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Ohio Online Assessment Reporting System

High School — Science
Scientific Inquiry

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    Scientific Inquiry

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      Overview: Talking with Teachers about Scientific Inquiry

      In this benchmark, students develop scientific habits of mind as they use the processes of scientific inquiry to ask valid questions and to gather and analyze information. They understand how to develop hypotheses and make predictions. They are able to reflect on scientific practices as they develop and evaluate a variety of conclusions. Students are also able to demonstrate the ability to communicate their findings to others.

      The content in this Teaching Tool is based on the OH Science Academic Content Standards with an awareness of the types of questions asked to date on the Ohio Graduation Test (OGT). While there are various suggestions and activities for working with students, this Teaching Tool is designed to complement a rigorous, research-based curriculum, not to substitute for one.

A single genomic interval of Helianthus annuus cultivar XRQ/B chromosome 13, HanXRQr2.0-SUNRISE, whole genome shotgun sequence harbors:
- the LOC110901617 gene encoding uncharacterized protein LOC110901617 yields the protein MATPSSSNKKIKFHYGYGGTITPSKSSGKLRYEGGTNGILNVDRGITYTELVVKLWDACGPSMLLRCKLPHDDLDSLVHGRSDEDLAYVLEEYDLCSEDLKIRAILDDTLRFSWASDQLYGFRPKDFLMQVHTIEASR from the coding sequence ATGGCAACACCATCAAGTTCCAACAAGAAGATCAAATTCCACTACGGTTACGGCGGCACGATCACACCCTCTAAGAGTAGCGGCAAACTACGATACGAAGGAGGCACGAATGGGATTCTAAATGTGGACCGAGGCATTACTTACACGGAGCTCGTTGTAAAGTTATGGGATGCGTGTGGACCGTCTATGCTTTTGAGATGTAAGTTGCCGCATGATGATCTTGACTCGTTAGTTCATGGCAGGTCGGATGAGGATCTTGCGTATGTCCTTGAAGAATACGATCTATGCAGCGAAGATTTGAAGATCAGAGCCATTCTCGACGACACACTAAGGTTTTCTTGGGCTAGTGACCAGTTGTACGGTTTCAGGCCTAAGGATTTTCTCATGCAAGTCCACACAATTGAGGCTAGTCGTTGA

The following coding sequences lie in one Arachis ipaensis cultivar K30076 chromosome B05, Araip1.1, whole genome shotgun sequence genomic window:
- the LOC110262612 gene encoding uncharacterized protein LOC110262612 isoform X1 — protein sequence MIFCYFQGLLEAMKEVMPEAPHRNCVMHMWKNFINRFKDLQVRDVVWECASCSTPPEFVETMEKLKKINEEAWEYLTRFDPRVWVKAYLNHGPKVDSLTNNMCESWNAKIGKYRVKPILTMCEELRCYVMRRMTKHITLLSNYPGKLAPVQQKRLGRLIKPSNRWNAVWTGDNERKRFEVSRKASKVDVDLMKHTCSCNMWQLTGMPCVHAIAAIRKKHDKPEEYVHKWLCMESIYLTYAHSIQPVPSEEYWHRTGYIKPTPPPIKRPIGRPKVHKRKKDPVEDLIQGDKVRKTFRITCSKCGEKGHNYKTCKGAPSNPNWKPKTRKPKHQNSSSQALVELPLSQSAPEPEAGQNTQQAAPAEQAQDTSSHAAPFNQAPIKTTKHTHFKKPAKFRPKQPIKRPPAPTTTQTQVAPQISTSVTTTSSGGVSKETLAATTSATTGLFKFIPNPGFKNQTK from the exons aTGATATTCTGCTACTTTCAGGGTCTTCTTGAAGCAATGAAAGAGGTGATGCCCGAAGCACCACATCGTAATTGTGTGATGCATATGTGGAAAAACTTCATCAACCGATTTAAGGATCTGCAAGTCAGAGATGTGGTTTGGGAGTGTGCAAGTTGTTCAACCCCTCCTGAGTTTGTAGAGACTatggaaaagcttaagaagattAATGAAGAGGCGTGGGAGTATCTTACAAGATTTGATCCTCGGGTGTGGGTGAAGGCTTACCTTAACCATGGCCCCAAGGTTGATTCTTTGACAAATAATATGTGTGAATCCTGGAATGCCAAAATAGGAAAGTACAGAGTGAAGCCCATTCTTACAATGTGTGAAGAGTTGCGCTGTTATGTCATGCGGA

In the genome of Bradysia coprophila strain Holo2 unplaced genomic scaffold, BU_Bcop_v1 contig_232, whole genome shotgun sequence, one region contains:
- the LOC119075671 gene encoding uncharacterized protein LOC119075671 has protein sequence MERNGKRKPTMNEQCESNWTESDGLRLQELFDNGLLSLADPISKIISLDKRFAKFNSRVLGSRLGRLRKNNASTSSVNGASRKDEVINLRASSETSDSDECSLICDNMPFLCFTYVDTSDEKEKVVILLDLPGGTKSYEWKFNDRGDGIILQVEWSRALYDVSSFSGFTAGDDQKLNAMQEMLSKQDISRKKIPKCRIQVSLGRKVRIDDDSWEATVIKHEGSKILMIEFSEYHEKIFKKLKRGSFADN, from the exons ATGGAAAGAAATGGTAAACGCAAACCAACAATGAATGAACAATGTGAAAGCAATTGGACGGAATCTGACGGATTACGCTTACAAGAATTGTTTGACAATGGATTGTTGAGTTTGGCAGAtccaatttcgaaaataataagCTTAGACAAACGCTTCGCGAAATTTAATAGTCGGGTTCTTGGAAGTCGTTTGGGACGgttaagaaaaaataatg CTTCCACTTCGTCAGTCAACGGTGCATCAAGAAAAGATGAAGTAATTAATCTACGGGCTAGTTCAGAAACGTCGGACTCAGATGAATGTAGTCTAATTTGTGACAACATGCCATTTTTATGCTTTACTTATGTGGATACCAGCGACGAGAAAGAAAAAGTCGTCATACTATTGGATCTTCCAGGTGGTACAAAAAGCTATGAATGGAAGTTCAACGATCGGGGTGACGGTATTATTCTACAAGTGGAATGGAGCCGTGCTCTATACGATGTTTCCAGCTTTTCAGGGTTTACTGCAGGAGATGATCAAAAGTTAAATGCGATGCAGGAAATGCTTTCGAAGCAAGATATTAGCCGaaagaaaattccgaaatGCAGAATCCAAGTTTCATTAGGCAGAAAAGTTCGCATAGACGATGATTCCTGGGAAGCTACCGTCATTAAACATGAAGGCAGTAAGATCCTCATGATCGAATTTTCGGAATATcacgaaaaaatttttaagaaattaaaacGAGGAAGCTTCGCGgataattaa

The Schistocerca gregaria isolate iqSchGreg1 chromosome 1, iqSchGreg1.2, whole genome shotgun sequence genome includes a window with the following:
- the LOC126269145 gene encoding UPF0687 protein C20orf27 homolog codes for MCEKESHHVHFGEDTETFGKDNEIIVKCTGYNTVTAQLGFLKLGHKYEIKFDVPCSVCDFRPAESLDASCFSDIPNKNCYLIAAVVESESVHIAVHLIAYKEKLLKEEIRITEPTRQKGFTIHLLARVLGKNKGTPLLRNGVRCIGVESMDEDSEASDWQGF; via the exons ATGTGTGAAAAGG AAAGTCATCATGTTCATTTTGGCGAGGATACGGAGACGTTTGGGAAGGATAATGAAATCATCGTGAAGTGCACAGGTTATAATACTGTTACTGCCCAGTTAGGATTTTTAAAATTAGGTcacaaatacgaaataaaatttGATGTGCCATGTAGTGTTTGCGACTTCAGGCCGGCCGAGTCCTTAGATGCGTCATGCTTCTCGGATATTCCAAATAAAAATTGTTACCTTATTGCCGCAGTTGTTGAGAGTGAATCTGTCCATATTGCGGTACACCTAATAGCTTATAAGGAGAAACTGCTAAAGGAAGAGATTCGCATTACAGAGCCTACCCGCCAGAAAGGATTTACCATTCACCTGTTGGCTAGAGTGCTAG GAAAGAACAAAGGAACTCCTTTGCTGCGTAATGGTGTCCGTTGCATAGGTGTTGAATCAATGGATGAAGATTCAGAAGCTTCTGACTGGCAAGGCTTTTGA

Additional Sources

      American Association for the Advancement of Science. Benchmarks for Science Literacy. Oxford University Press, 1993.

      American Association for the Advancement of Science. Atlas of Science Literacy. Washington, D.C.: Oxford University Press, 2001.

      Driver, Rosalind, et al. Making Sense of Secondary Science: Research into Children's Ideas. New York: Routledge, 1994.

      Hazen, Robert M. and James Trefil. Science Matters: Achieving Scientific Literacy. New York: Anchor Books, 1992.

      National Academy of Sciences. National Science Education Standards. Washington D.C.: National Academies Press, 1995.

      National Research Council. America's Lab Report: Investigations in High School Science. Washington, D.C.: National Academies Press, 2006.

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